Chinese leaders might well look on in bemusement at the western democracies with their endless see-sawing between left wing and right wing governments and conclude that their mode of government is the best. But it could be argued that the single party system is a source of weakness rather than strength. It allows the Government to interfere in the workings of the economy in a way that just isn't possible in the more liberal democracies. And the thought of suddenly being on the wrong side of the Party, having expended resources on a new enterprise, isn't an enticing one.
If Chinese politicians have a hard time conceptualizing democracy and multi-party political systems, what must they think of the European Union, which has 28 different democratic governments, each representing a country with a broad spectrum of political views? Not very much I would think, given the range of problems confronting the EU. After all, the perception of a major democratic deficit in the EU is a major reason why Britain might soon by saying auf Wiedersehen, au revoir, and adiós to it all. But perhaps it's the only way the thing can be run at least half-effectively.
Anyway, I'm digressing somewhat from the topic I wish to highlight, which is far more mundane: value-added tax. Just like China is nominally a market economy, VAT is nominally a harmonized tax in the EU. However, if you happened to mention this to a small business owner who trades across multiple member states - let's call him John, who lives in London, and sells digital training materials - he would probably tell you, not very politely, to go somewhere else. This is because the numerous national derogations and reduced rates permitted under the EU VAT Directive makes VAT compliance something of a nightmare for John, who now has considerably less hair than when he started his business a couple of years ago, especially now that supplies of digital goods and services are taxable at the place where the consumer belongs.
To ensure the correct taxation of these services, John has to determine whether his customer is a taxable or a non-taxable person, and the place where that customer belongs. Oh, and then there's just the simple matter of ensuring that the customer is charged VAT at the right rate. After all, there's only 70 different rates across the 28 member states. Easy, no? No!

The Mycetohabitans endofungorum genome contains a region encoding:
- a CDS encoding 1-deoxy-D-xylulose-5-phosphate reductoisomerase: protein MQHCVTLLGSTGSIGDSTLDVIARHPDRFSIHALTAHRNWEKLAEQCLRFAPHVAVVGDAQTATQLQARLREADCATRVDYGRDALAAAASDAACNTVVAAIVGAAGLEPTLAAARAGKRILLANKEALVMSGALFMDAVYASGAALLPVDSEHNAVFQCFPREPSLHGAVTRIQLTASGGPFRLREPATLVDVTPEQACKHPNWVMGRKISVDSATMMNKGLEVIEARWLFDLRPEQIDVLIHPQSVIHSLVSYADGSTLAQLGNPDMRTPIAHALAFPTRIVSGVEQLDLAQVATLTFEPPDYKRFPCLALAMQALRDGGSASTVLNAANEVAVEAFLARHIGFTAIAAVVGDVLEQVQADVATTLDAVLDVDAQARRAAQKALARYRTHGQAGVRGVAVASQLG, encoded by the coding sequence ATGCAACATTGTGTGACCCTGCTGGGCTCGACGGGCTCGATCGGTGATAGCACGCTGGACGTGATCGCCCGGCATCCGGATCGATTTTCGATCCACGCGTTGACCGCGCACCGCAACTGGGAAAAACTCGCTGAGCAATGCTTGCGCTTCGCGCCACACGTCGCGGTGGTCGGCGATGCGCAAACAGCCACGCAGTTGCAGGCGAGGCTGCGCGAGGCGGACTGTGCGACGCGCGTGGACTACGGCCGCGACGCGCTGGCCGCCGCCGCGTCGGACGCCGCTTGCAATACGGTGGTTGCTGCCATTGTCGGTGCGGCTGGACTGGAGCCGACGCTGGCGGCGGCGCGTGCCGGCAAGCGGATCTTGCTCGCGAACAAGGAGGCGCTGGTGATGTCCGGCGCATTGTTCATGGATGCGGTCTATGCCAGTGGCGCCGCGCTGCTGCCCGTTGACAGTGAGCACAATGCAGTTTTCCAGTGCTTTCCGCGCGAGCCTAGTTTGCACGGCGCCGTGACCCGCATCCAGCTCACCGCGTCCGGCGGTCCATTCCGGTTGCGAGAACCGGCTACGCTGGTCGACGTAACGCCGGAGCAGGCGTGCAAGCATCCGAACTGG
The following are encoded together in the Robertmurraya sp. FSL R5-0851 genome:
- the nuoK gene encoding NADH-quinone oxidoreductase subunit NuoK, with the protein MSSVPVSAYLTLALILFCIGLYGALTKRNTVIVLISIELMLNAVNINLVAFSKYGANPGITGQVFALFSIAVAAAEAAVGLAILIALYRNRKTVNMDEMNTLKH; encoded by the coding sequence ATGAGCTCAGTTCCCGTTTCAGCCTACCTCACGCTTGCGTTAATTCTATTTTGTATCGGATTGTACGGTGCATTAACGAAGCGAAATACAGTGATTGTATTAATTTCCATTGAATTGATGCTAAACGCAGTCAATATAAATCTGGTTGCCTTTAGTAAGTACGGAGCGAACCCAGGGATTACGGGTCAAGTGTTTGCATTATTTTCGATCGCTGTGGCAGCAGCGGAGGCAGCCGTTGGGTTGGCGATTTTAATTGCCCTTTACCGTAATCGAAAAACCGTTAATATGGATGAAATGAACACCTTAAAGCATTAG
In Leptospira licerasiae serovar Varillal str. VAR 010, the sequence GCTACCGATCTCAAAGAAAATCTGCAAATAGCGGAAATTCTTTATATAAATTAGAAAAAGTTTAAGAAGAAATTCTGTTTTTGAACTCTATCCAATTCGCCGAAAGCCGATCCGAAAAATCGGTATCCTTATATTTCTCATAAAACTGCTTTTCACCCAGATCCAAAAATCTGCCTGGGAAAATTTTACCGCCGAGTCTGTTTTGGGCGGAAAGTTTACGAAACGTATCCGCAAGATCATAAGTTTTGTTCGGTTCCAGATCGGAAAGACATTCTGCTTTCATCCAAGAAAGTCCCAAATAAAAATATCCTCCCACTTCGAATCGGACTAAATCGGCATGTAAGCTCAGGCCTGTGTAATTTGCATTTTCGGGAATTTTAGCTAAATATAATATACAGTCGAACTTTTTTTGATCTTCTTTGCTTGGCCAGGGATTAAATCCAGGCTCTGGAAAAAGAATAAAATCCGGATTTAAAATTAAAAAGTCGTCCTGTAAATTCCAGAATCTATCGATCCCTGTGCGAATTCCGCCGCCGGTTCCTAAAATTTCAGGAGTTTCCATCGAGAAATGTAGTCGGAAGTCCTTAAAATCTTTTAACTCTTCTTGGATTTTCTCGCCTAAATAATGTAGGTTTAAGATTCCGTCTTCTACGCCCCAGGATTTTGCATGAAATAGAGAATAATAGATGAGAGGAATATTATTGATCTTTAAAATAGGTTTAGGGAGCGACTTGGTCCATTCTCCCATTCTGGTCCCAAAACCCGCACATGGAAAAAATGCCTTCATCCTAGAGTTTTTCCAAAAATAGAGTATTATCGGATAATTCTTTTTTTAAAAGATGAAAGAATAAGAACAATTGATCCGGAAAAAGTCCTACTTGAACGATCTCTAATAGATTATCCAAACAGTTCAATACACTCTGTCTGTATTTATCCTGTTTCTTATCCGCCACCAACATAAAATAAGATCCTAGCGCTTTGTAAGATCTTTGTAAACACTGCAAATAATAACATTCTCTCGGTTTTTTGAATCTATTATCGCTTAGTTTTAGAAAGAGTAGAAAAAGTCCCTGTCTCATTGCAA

However, John will be pleased to hear that the EU is attempting to simplify things for him and thousands of traders like him, such as with the proposed new VAT portal, a central online interface for EU VAT information. It's just that things like this don't tend to move very fast in the EU, so John will probably lose a few more hairs before it is up and running.
Regular readers will know that I'm not the greatest fan of the EU and the way it is run, and measures like the 2015 place of supply rule changes, which have made John's life such a misery, just reinforce my view. However, credit where credit's due. The EU has recognized that there's a huge problem with the VAT system, and it is at least trying to put things right. So it gets an encomium. There's a first time for everything!
Kitty's Encomiums and Execrations
Methodology: each week (this is the 147th) one or more countries are given encomiums and one or more are given execrations. Those are the entries below with descriptive links. In the following week, each encomium counts as + 1 for that country, and each execration counts as – 1, being added to that country's existing score. Over time, therefore, a ranking will build up for each country, and further countries will join the listing. Germany is at minus 2, since in the second week it had an execration and in the first week it had an encomium, leaving it at neutral; then it had an execration in week four, thus dropping to – 1, and another one in week six, dropping to – 2; finally in week 13 it got something right, so it went back up to – 1; then in week 16 it gained a further star, so then it was in neutral territory until week 23 when it dropped back to minus one, but reverting to neutral territory in the following week, then dropping to minus one in week 50, and back up to plus one in week 51, then to plus two in week 52. Some weeks ago it dropped a place, but then quickly recovered one step. Etc etc.
The rankings are intended to be a proxy for business friendliness; evidently they are highly partisan, but as time goes by they are becoming useful for decision-making. For any country in negative territory, you should think carefully before starting a business there.
United Kingdom question marks